In a nutshell, political officials from the White House Council on Environmental Quality and the State Department who are not career science program managers, and whose job is essentially to advance the administration’s position on climate change politics and policy, have participated directly in the governance of the science program. CCSP publications require their review and signoff. Their involvement sends a political signal to CCSP agency representatives and career science managers.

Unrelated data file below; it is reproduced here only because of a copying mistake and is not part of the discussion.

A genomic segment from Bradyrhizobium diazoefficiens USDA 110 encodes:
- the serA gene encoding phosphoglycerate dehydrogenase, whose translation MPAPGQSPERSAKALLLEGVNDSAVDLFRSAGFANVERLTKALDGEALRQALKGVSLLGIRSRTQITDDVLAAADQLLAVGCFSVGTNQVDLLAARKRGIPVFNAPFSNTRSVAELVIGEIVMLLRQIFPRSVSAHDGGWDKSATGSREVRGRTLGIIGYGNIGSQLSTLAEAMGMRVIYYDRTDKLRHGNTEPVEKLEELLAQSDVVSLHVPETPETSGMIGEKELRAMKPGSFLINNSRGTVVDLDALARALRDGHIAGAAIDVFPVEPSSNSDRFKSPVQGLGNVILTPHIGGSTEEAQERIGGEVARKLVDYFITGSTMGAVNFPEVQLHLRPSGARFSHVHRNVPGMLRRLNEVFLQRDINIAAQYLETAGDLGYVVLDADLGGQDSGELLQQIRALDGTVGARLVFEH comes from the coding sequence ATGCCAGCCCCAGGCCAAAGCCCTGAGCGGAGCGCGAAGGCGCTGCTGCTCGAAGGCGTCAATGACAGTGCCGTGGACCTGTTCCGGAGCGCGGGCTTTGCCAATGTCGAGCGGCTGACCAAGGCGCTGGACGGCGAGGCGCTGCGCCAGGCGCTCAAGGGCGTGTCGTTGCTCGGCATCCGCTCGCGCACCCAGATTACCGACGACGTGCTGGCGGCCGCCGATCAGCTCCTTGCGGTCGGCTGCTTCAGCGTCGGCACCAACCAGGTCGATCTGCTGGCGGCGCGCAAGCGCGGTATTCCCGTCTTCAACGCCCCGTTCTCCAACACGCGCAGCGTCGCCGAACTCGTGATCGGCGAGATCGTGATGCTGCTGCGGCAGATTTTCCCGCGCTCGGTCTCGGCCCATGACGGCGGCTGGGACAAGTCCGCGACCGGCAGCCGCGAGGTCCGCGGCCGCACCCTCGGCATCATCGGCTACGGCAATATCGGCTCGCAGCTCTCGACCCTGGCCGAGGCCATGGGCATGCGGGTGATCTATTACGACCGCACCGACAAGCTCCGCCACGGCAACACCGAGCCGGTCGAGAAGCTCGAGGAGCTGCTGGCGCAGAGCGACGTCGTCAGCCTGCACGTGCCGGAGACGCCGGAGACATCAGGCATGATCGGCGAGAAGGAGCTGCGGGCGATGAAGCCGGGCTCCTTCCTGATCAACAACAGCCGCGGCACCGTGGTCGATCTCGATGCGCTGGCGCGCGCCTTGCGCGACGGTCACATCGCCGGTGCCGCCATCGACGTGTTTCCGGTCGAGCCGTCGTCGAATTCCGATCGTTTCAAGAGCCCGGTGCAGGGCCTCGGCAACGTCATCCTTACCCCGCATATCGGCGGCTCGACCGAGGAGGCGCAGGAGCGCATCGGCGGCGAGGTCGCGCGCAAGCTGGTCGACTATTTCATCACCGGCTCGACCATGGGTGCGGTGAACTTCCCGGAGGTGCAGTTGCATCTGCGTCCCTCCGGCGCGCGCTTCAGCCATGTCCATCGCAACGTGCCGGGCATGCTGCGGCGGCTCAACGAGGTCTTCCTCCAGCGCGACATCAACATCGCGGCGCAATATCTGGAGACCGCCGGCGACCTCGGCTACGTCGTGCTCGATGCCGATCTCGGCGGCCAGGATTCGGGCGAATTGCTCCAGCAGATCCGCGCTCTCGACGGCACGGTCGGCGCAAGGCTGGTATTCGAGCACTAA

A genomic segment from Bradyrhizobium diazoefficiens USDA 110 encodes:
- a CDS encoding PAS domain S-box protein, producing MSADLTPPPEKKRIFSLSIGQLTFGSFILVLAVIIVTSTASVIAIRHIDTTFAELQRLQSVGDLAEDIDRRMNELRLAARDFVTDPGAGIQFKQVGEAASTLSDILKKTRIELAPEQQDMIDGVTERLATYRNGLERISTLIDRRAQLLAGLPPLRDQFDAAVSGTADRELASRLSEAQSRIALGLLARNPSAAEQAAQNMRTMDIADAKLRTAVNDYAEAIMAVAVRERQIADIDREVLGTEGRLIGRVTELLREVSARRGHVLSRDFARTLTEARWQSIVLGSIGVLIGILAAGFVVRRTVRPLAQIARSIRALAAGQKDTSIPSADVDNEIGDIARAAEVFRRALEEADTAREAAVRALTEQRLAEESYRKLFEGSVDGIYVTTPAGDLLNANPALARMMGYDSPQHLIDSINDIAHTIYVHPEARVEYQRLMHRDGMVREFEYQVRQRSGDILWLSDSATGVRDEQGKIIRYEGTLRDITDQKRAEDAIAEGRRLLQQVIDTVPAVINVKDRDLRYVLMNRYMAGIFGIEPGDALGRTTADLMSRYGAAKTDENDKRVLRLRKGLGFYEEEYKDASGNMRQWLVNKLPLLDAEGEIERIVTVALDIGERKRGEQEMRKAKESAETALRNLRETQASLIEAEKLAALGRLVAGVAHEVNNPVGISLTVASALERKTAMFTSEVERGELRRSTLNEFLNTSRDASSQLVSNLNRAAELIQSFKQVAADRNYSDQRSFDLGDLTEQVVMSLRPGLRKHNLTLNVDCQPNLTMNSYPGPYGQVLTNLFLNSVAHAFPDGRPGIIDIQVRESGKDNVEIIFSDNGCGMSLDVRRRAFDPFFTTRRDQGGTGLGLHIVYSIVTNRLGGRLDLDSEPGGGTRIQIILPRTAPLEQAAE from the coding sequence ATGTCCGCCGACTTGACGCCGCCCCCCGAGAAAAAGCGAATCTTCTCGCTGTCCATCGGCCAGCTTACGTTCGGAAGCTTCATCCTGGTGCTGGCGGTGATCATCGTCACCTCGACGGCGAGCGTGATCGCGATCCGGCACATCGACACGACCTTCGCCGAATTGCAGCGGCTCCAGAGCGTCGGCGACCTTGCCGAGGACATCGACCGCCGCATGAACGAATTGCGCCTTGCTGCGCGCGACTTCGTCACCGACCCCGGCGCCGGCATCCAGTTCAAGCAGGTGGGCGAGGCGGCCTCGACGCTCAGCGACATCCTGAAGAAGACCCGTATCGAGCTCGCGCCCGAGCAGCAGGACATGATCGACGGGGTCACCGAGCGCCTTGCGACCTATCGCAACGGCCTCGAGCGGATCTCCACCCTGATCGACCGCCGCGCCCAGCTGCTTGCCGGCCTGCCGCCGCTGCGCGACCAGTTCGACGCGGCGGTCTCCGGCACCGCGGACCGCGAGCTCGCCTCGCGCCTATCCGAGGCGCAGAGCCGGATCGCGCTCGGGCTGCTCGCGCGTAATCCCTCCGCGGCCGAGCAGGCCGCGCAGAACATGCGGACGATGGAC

The Executive Office of the President, starting in 2002, placed the CEQ Chief of Staff, Phil Cooney – a lawyer and former official with the American Petroleum Institute, the main lobbying arm of the oil industry – at the table at CCSP principals meetings as the CEQ liaison. This individual, and CEQ generally, have been especially notable in the administration’s commingling of politics and science. The CEQ Chief of Staff removed his name from the masthead of CCSP publications as of the last edition of Our Changing Planet, published in 2004, and designated a new CEQ liaison to the CCSP principals committee. However, he remains engaged with the program and CEQ continues to play an important role as a White House agent in CCSP governance. Here are a few brief examples: